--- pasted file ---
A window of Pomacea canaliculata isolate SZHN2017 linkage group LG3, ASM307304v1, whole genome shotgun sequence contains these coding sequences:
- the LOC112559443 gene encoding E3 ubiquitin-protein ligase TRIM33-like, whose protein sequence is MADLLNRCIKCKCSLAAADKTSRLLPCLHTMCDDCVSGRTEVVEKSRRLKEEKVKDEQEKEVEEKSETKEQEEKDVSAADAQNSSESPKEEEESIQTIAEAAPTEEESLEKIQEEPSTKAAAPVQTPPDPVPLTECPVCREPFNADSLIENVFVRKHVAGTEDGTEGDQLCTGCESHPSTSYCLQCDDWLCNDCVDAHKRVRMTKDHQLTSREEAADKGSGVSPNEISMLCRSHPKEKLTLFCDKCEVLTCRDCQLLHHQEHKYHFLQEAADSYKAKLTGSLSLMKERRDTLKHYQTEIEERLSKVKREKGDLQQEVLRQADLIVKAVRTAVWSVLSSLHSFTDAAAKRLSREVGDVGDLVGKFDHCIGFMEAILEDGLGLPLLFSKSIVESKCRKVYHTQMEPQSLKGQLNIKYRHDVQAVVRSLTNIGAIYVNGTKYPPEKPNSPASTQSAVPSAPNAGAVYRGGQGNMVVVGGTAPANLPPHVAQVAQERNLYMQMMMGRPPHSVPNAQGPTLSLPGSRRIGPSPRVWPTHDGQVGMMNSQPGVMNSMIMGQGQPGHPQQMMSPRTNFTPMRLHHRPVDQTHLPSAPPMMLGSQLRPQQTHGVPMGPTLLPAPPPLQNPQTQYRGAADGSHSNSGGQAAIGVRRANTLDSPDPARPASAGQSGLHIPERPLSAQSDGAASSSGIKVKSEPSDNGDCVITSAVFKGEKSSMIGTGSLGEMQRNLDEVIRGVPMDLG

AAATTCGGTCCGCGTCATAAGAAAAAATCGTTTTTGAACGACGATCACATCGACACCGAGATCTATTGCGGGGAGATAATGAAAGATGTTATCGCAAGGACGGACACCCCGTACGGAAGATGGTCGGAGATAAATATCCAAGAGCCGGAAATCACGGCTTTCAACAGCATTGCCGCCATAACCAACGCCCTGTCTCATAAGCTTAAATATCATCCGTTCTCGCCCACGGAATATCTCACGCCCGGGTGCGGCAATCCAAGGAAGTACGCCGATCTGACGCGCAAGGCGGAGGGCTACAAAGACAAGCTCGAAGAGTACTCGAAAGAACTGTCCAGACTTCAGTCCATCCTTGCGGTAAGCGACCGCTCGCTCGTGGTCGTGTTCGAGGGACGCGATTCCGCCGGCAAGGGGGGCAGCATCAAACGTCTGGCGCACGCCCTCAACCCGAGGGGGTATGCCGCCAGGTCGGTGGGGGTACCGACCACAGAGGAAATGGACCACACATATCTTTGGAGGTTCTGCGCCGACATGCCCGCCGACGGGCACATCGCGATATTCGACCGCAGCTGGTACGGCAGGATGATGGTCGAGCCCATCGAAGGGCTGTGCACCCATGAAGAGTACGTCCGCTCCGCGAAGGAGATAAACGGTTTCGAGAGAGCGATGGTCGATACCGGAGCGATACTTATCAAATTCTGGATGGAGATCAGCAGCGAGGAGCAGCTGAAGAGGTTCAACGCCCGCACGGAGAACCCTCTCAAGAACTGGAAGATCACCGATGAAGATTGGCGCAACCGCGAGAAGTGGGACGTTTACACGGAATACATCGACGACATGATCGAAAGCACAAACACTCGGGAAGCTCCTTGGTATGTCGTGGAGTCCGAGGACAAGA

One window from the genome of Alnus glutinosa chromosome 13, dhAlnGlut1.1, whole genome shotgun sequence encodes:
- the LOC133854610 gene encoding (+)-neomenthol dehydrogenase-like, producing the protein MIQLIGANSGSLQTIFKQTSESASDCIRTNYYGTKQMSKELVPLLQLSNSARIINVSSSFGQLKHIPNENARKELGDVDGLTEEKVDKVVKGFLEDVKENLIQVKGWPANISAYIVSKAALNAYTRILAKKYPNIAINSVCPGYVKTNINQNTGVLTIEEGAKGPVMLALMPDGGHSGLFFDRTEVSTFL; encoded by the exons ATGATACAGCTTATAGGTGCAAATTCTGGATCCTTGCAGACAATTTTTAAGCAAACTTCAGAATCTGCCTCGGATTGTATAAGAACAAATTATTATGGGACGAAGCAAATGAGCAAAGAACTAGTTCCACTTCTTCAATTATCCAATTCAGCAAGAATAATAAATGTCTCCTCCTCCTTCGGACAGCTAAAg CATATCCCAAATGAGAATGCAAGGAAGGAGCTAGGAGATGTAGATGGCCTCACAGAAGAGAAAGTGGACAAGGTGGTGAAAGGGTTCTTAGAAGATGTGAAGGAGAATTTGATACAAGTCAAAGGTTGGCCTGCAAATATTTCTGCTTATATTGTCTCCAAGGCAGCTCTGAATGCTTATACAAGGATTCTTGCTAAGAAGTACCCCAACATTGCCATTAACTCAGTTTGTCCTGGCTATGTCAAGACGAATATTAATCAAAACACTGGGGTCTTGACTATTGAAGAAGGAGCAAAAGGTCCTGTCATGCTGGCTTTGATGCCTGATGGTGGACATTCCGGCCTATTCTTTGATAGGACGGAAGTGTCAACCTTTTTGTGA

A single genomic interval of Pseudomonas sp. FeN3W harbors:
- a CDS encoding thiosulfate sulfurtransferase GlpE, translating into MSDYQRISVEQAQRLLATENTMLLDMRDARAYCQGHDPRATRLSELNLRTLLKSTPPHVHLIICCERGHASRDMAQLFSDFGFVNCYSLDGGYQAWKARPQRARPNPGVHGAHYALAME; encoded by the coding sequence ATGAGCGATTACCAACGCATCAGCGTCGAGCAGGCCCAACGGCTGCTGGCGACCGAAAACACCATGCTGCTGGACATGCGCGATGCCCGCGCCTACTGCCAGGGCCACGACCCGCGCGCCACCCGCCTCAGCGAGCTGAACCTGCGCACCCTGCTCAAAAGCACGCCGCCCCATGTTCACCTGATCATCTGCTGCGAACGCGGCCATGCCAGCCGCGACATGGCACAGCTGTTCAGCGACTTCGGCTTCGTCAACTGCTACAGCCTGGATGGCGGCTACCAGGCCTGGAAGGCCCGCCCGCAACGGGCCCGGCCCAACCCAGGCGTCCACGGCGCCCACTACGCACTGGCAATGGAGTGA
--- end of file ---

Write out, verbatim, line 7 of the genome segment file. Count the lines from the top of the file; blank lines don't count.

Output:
- a CDS encoding thiosulfate sulfurtransferase GlpE, translating into MSDYQRISVEQAQRLLATENTMLLDMRDARAYCQGHDPRATRLSELNLRTLLKSTPPHVHLIICCERGHASRDMAQLFSDFGFVNCYSLDGGYQAWKARPQRARPNPGVHGAHYALAME; encoded by the coding sequence ATGAGCGATTACCAACGCATCAGCGTCGAGCAGGCCCAACGGCTGCTGGCGACCGAAAACACCATGCTGCTGGACATGCGCGATGCCCGCGCCTACTGCCAGGGCCACGACCCGCGCGCCACCCGCCTCAGCGAGCTGAACCTGCGCACCCTGCTCAAAAGCACGCCGCCCCATGTTCACCTGATCATCTGCTGCGAACGCGGCCATGCCAGCCGCGACATGGCACAGCTGTTCAGCGACTTCGGCTTCGTCAACTGCTACAGCCTGGATGGCGGCTACCAGGCCTGGAAGGCCCGCCCGCAACGGGCCCGGCCCAACCCAGGCGTCCACGGCGCCCACTACGCACTGGCAATGGAGTGA